Renewing Our Response

LTC-brjohn-clean

When the king came in to look at the guests, he saw there a man not wearing a wedding garment. And he said to him: “Friend, how did you come in here,  not having a wedding garment?” But he was silent. Then the king said to the waiters: “Tie him up hand and foot, and cast him into the darkness outside. There will be weeping and gnashing of teeth there. For many are called, but few are chosen.”

Matthew 22: 11-14

After getting by the textual problem in today’s gospel of how someone late invited to a wedding banquet is punished for not having the appropriate dress, we can appreciate the teachings of each of the two parts of Matthew’s parable. The first is about accepting or rejecting the invitation to the banquet; the second makes the point, according to the scripture scholar Daniel Harrington, “that it is not enough to show up at the banquet; one must be prepared to enter into the banquet as a full participant” (The Gospel of Matthew, p. 308).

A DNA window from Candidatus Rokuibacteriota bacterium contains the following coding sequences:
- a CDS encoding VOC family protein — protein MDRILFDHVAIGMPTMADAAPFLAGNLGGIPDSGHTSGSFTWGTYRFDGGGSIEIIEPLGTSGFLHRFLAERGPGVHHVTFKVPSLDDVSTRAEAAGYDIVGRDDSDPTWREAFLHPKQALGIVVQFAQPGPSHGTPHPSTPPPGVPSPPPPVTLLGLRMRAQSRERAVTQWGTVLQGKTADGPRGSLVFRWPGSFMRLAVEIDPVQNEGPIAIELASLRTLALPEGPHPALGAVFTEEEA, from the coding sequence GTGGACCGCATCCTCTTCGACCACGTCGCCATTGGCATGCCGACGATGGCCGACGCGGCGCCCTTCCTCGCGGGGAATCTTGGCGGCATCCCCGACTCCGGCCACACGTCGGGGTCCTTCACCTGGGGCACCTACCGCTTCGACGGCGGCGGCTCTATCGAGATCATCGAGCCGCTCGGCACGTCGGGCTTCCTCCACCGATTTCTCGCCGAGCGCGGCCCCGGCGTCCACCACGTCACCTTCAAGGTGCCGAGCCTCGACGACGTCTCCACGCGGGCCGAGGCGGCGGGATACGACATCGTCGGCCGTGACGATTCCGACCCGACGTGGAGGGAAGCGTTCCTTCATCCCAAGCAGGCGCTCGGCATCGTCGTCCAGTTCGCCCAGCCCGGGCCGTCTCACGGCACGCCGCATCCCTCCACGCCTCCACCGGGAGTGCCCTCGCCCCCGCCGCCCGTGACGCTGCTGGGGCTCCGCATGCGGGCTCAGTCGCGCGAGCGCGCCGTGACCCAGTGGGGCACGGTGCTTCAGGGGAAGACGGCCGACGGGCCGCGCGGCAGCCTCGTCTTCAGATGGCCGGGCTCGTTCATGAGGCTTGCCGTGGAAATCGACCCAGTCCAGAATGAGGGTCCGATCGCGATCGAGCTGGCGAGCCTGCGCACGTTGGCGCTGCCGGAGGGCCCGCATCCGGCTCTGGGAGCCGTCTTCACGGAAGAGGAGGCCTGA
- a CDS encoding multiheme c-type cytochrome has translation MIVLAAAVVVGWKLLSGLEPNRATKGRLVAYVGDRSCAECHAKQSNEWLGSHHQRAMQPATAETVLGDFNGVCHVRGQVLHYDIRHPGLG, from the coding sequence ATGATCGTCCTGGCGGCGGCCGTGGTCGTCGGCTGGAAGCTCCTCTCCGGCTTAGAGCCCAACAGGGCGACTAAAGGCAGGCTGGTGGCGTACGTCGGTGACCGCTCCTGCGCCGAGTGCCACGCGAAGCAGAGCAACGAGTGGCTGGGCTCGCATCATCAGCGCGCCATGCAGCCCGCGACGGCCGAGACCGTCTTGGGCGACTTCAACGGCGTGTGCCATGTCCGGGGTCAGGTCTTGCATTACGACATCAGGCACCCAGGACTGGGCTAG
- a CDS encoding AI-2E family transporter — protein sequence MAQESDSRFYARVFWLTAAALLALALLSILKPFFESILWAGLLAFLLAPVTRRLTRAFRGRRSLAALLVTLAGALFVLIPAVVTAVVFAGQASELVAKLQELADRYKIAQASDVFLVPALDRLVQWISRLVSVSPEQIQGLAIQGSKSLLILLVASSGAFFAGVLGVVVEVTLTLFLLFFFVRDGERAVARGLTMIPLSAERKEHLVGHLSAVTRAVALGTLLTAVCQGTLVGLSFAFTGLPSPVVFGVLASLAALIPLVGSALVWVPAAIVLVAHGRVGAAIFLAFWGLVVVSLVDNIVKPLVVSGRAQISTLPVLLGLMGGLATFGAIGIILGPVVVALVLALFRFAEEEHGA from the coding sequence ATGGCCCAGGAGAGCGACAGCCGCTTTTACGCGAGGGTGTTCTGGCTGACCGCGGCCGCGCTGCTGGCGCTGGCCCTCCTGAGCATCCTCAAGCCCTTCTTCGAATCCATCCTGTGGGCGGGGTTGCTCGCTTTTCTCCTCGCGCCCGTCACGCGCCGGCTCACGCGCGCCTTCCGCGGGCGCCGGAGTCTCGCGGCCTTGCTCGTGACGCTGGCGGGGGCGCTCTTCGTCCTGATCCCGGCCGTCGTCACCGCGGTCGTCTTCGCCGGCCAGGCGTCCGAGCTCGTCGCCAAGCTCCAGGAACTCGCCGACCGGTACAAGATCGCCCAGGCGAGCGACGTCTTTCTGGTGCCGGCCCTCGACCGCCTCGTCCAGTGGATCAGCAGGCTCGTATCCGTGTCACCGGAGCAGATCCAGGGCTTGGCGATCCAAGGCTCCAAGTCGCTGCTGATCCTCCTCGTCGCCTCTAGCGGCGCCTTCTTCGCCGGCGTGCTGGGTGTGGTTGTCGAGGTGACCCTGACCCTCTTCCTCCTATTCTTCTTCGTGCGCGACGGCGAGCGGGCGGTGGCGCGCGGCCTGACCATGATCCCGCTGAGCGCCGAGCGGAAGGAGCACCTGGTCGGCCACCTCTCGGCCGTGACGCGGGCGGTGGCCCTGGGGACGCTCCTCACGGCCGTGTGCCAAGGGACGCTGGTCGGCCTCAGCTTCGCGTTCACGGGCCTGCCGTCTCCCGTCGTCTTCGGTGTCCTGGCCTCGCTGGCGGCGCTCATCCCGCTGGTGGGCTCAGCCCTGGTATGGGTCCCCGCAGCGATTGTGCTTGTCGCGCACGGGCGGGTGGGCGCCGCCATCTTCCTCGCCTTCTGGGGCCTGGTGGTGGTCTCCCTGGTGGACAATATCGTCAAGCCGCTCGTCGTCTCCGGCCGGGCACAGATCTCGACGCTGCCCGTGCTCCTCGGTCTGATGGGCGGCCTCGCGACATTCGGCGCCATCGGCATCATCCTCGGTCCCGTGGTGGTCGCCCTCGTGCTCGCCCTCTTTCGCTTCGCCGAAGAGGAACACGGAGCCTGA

Although Woody Allen says that 90% of life is just showing up, the gospel makes clear that this is not the case for sharing in the banquet.  Having made the commitment to follow Jesus, each of us must be “a full participant.” The Xaverian Fundamental Principles summon us to recommit ourselves daily to this participation.

You have responded to the invitation:

Come follow me.

Day by day
you will need to renew your response.
Do not become discouraged
over the difficulties you encounter
in your life of evangelical service.

Knowing that difficulties would be your share, your Founder judged:

that nothing special is achieved
without much labor, effort and zeal.